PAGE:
Memories of Vadakaha Sudiya in 1955 eclipse
Partial - Solar eclipse
Anura C. Perera
Peering into the distant past perhaps one may recall nostalgic
memories of the full blown eclipse that cast its shadow on Ceylon on the
20th June 1955, almost 54 years ago. It left indelible memories in the
minds of many people who witnessed the event on that day. Sri Lanka then
was known as Ceylon before it became a Republic in 1972.
The eclipse brought about an apocalyptic scene never witnessed before
in the country. Some astrologers even predicted that a doomsday had
arrived finally. Some even feared for their lives and took refuge in
their homes while others dared to venture outside their homes with
tinted spectacles to take a glimpse at the eclipsed sun. The total
eclipse set off a flurry of activity among the natives with different
types of beliefs.
Some even resorted to several unorthodox ways of gaining mileage from
the total eclipse. Soothsayers and astrologers even predicted the
ill-effects of the eclipse. Some were even responsible for spreading
rumours for creating mischief in the country.
It was a bright morning like any other day on the day of the total
eclipse and we did not notice anything unusual about it. But the bright
sun was eventually enveloped in darkness due being shadowed by the moon.
It was a rare occurrence to many of us who were kids that time. We were
warned by our grandparents not to step outside the house as the fierce
rays of the sun would make us blind. With much trepidation we remained
indoors until that afternoon not knowing what was happening. Unlike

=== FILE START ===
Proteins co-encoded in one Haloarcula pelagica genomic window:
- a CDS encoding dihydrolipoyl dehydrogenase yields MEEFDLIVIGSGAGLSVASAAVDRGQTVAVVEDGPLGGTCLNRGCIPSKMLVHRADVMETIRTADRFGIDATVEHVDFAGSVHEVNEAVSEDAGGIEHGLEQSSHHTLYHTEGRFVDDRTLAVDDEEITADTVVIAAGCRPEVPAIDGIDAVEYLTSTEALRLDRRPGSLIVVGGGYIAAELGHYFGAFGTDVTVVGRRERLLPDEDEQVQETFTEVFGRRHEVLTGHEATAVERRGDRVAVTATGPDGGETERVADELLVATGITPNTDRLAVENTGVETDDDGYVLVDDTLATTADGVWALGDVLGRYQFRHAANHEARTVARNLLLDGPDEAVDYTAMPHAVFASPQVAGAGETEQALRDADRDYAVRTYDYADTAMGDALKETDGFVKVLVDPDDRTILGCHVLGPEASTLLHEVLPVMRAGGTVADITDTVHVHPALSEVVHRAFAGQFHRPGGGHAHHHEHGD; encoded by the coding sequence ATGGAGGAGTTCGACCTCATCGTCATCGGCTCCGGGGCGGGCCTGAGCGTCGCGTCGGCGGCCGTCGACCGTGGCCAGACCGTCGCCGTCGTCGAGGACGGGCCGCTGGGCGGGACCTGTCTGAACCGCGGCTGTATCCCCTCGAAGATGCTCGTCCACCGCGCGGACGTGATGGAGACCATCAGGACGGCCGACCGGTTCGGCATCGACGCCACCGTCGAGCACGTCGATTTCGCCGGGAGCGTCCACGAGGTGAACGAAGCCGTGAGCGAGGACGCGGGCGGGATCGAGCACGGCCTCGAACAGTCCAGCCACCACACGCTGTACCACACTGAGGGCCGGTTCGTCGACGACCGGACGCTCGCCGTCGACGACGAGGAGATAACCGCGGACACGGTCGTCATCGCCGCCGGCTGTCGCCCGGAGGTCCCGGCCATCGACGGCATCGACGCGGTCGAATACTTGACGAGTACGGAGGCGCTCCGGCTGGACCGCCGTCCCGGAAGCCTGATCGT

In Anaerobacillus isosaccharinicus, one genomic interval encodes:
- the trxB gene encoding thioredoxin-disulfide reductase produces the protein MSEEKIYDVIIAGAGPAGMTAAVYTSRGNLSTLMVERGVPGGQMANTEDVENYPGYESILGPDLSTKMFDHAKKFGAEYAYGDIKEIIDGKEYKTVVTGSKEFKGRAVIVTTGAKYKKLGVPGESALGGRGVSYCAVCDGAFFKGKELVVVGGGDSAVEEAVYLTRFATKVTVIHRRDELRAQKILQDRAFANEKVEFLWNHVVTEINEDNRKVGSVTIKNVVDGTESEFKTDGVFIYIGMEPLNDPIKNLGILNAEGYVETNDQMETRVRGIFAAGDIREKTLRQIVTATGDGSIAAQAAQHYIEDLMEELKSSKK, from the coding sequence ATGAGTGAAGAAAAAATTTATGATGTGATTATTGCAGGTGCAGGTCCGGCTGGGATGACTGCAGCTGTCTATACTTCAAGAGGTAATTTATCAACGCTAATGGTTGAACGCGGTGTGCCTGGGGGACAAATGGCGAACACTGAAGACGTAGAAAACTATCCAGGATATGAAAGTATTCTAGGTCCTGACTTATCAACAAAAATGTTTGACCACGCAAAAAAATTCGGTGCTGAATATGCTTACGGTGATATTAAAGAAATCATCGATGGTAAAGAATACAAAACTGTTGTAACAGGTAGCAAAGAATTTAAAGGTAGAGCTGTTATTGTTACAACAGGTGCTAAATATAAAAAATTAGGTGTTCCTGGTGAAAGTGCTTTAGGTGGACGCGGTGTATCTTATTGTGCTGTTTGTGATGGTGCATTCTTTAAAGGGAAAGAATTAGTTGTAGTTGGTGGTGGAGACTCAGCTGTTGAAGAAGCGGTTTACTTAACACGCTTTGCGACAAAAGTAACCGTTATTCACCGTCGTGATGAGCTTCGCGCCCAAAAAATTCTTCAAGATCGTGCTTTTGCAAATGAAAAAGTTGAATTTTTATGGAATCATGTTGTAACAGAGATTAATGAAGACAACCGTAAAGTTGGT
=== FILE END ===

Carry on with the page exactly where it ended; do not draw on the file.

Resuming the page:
today we did not have talk shows on television to educate the public
about the eclipse. But the print media and Radio Ceylon at that time
gave much publicity to the eclipse.
Even at school students were warned not to view the eclipse with the
naked eye but to view it through a darkened glass to prevent damage
being caused to eyes as a precaution. Some even advocated to view the
whole process with a basin filled with water.
Nevertheless the eclipse remained for a few minutes and life came to
a standstill suddenly. As kids we were bemused by the occurrence. Even
the crows and birds that morning flew back to their nests when darkness
Many with nostalgic memories may still remember when women were
rushed to hospitals following the swallowing of "Wadakhaka," a
concoction made out of an indigenous recipe that made women vomit
furiously. The circumstances that led women to the drinking of 'Wadakaka'
was intriguing and hilarious. The perception was that dark complexioned
women who drank "Wadakaha" during the eclipse would become fairer
overnight. In fact it was a canard perpetrated by a local astrologer to
create mischief. However gullible women became victims of this ruse and
ended up at hospitals. Following the "Vadakaha" episode several
lyricists composed songs such as the famous "Buiwa Neda Vadhakaha
Sudhiya Lejje Wenda Harima kariya," that became a instant hit overnight
among the young and the old.
The renowned astrologer and the Consultant Editor of the Subasetha
Astrological newspaper Piyasena Rathuwithana remembers explicitly how
women in lorry loads were brought to the Nagoda hospital after consuming
"Wadakaha". "The women had a false notion of becoming fairer by
consuming "Wadakaha" during the eclipse of 1955. He said another partial
eclipse would occur on January 15 and be visible mainly over the
According to Astronomer Scientist Anura C. Perera of the British
Astronomy Societies, it will take several years for people to witness a
total eclipse over Sri Lanka. He said on January 15, people will be able
to witness a partial eclipse over Sri Lanka. They had witnessed a
similar eclipse that occurred on November 11, 1901, almost 109 years
The partial eclipse will have a silver ring around the sun that will
be most visible in Northern province of Jaffna. However he cautioned the
public not to view the partial eclipse with the naked eye. The sun's
powerful ultra violet rays could have a detrimental effect on the eye.
The partial eclipse can be viewed from a thoroughly darkened glass or by
using a welders mask. But at no stage should a sunglass be used to view
the partial eclipse, he cautioned the public.